Photos and Review by: Allyssa Arens
Date: March 9, 2023
Venue: Diamond Ballroom, Oklahoma City, OK
After more than two years and multiple reschedules, Static-X have finally embarked on their “Rise of the Machines” headlining tour, continuing to keep the legacy of the late Wayne Static alive by performing to sold-out crowds throughout the United States. Last Thursday was no exception as the tour played to a full house at Oklahoma City’s Diamond Ballroom, a venue I’ve been frequenting since I was a mere 13 years old for rock shows. What followed was a long and raucous night of headbanging, moshing, and a great time for those in attendance, though not for the faint of heart with a stacked 5-band bill.
First to take the stage was Society 1. Hailing from Los Angeles, the band formed in the late 1990s and are currently made up of vocalist Matt “Lord” Zane, bassist Jimmy Minj, guitarist Johnny Pilz, and drummer Zhenya Pro. Their set kicked the night off on a very loud and debaucherous note, with the band playing tracks such as “Slacker Jesus”, “Hate”, “All You Want”, and “Everyone Dies (Rock Stars Don’t Count)”. They definitely put the “sex” in “sex, drugs, and rock and roll”, with Zane making jerking off motions repeatedly throughout the performance and at one point commanding the crowd to “never stop fucking, and never stop fucking shit up.”
Next to hit the stage was Dope, the band I was personally most excited to see, and they out-performed their openers by a landslide with their sludgy industrial-inspired hard rock sound. Their current touring lineup consists of founder Edsel Dope on vocals, guitarist Acey Slade, bassist Daniel Fox, and drummer Chrissy Warner. Dope’s high energy set kept the crowd moving the entire time they were on stage, ripping through tracks from throughout their discography. The set opened with 2016’s “Blood Money”, before going into tracks such as “Violence”, “Bitch” and “Debonaire”. Near the end of their set, they broke out a medley that has become a staple of Dope’s live show of their hits “Die MF Die”, “Boom”, Bang”, and “Burn”; though previous iterations finished with their cover of N.W.A’s “Fuck Tha Police”, this track was absent, with the group instead closing their set with a cover of Dead or Alive’s “You Spin Me Round (Like a Record)”. My love for Dope stems from the fact that my dad introduced me to their music, as that’s one thing we like to bond over, and I am pleased to report that their live set more than lives up to their studio presence. If you have a chance to see Dope live, I highly recommend it!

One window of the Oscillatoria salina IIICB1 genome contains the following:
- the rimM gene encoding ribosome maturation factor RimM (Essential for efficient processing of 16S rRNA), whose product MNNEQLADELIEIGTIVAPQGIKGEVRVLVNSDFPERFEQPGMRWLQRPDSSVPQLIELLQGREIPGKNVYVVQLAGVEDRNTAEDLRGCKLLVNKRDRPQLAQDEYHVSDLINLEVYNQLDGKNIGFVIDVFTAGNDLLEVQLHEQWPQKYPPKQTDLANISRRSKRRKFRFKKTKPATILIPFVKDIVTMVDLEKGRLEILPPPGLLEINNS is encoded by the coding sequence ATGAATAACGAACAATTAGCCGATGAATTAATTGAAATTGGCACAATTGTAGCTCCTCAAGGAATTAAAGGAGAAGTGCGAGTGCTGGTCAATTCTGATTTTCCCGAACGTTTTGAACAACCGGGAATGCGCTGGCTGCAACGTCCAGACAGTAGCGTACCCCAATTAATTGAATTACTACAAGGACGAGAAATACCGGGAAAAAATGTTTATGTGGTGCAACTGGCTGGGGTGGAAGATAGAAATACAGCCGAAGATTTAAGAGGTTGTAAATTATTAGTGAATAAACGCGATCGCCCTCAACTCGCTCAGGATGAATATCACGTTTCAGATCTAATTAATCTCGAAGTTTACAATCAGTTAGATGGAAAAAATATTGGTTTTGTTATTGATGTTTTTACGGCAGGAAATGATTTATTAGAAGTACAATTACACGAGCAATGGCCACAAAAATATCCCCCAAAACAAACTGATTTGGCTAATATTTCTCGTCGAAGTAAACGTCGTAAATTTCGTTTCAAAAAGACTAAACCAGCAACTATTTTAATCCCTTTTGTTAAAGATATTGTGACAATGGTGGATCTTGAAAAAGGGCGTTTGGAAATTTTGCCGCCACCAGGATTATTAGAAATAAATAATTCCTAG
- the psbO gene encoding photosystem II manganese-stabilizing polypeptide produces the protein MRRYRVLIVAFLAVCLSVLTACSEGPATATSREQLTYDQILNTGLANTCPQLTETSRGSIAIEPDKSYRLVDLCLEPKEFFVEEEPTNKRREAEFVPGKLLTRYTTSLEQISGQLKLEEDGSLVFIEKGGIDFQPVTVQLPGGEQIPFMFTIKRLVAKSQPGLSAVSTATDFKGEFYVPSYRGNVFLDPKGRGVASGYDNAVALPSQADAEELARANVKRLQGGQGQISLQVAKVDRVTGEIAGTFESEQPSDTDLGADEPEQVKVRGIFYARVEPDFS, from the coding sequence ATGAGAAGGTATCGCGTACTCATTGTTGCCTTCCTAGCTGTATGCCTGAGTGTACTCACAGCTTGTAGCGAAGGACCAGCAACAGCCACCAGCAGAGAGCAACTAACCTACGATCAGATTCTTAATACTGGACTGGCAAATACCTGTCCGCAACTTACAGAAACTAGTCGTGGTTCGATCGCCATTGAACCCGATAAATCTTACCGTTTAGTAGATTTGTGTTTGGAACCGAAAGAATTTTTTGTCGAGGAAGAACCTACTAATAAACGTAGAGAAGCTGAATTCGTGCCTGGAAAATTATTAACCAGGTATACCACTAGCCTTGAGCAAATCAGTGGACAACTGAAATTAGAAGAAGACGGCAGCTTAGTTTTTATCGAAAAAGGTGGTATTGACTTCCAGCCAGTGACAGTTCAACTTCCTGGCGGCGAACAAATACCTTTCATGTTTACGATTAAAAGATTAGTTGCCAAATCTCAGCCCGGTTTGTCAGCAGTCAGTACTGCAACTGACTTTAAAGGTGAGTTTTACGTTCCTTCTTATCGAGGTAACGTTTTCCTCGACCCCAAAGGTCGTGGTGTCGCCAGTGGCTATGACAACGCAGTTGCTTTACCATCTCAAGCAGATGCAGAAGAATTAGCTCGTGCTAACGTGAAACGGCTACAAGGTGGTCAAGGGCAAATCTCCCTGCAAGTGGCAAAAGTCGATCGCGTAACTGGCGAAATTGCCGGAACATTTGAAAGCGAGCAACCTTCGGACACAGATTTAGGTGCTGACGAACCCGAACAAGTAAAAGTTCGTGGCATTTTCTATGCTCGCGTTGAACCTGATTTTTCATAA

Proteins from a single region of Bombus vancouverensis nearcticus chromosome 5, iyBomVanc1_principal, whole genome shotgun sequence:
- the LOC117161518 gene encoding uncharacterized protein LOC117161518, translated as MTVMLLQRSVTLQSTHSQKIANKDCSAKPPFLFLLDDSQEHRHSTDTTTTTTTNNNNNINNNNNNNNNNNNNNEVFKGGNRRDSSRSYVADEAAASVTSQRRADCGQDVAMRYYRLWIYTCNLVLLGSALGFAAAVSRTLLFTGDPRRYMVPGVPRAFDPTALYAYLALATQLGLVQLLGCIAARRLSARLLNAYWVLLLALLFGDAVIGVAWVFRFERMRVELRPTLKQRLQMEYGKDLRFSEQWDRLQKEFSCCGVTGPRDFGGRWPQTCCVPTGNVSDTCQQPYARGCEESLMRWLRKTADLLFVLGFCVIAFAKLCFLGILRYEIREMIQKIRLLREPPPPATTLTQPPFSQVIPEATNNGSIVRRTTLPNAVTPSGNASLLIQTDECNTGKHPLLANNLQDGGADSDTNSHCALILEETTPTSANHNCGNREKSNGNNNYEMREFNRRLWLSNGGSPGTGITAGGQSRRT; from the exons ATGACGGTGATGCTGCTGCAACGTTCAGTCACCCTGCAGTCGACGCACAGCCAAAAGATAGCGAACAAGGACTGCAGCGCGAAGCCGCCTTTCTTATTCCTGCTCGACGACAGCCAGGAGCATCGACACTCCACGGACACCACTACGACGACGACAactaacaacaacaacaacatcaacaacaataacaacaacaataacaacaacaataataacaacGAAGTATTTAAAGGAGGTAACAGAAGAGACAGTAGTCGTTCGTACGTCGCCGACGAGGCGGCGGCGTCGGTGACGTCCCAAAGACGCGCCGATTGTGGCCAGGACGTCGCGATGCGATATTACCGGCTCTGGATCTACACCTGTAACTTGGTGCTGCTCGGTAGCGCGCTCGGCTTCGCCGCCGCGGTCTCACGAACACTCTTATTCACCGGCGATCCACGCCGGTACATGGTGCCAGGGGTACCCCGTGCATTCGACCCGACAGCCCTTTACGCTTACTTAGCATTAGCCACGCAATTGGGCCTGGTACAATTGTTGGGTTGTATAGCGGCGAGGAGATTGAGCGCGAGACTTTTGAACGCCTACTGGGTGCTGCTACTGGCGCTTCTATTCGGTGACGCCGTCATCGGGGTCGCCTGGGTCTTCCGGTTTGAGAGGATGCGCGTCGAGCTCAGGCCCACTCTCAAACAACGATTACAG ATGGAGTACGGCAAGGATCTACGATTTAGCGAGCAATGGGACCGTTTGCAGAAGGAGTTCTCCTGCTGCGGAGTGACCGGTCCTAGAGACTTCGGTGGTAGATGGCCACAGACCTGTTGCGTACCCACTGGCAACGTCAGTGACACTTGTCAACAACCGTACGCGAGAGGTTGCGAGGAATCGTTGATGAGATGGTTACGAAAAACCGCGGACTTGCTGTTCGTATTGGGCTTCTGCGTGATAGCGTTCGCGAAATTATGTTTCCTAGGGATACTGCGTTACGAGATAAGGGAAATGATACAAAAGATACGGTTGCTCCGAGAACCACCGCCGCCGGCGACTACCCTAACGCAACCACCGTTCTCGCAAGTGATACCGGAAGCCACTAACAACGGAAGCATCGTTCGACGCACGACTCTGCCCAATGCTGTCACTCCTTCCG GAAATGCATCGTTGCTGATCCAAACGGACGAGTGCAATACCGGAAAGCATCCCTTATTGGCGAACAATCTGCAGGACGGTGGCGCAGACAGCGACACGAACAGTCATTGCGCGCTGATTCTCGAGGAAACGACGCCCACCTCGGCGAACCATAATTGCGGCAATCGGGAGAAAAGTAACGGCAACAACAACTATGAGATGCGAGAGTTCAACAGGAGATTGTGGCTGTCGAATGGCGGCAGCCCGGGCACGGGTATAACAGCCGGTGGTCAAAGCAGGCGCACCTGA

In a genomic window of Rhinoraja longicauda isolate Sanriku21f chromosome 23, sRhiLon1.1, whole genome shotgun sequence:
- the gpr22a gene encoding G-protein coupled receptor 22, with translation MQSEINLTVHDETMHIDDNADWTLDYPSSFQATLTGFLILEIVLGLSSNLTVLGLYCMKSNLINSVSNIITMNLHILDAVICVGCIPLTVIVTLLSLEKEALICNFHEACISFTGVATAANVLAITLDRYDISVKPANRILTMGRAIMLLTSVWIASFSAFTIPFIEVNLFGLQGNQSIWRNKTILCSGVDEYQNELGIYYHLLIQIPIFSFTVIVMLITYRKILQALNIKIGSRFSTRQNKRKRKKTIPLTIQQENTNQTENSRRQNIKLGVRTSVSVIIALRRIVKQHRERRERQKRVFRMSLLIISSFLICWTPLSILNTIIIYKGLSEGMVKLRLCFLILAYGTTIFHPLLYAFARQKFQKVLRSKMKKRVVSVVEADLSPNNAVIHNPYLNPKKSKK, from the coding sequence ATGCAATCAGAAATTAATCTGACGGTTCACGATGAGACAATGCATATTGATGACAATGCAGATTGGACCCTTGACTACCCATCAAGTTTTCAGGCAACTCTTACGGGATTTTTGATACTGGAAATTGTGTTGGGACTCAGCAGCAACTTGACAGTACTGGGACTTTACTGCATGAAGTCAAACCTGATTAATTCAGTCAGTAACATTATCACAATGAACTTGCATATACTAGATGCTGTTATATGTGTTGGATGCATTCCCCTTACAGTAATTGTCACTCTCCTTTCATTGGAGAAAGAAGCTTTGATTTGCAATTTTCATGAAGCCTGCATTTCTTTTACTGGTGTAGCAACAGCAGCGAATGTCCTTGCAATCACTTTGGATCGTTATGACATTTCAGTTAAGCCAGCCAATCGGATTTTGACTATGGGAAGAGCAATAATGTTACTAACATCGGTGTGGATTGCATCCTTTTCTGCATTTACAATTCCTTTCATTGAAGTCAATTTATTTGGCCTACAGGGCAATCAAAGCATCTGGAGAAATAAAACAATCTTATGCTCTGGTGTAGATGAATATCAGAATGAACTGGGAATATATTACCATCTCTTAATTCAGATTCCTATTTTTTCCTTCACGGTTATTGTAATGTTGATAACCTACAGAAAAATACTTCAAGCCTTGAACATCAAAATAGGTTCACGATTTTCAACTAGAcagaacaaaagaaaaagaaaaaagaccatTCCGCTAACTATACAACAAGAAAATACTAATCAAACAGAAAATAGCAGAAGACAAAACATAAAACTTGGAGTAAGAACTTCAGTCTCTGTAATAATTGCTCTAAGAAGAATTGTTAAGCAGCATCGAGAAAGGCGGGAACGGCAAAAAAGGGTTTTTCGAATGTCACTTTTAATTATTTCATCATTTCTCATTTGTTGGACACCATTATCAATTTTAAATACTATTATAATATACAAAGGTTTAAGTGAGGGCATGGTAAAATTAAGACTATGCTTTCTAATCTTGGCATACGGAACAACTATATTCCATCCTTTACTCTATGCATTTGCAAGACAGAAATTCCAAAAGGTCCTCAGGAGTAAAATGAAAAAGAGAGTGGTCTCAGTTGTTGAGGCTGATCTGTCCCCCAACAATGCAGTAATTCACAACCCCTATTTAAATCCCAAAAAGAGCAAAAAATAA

Third on the 5-band bill was Mushroomhead, a group that has undergone multiple lineup changes, though for a more casual listener such as myself, this was not noticeable, especially given the band’s penchant for theatrics, with the entire lineup performing in masks such that individual identities are indistinguishable. The crowd once again went wild the entire time, with chants of “Mushroomhead” echoing throughout the venue even before they took the stage. From a visual standpoint, their set was perhaps one of the most visually challenging yet also one of the most exciting that I have had the opportunity to witness since beginning my concert photography journey last year; musically, they kept the crowd engaged with their heavy riffs and aggressive vocals as they played tracks like “A Requiem for Tomorrow”, “Qwerty”, “Our Apologies”, and a cover of Pink Floyd’s “Empty Spaces”, so much so that the chants of their name resumed almost instantly after their set finished. If you are into heavy music with unique visuals, Mushroomhead would be a good band to see.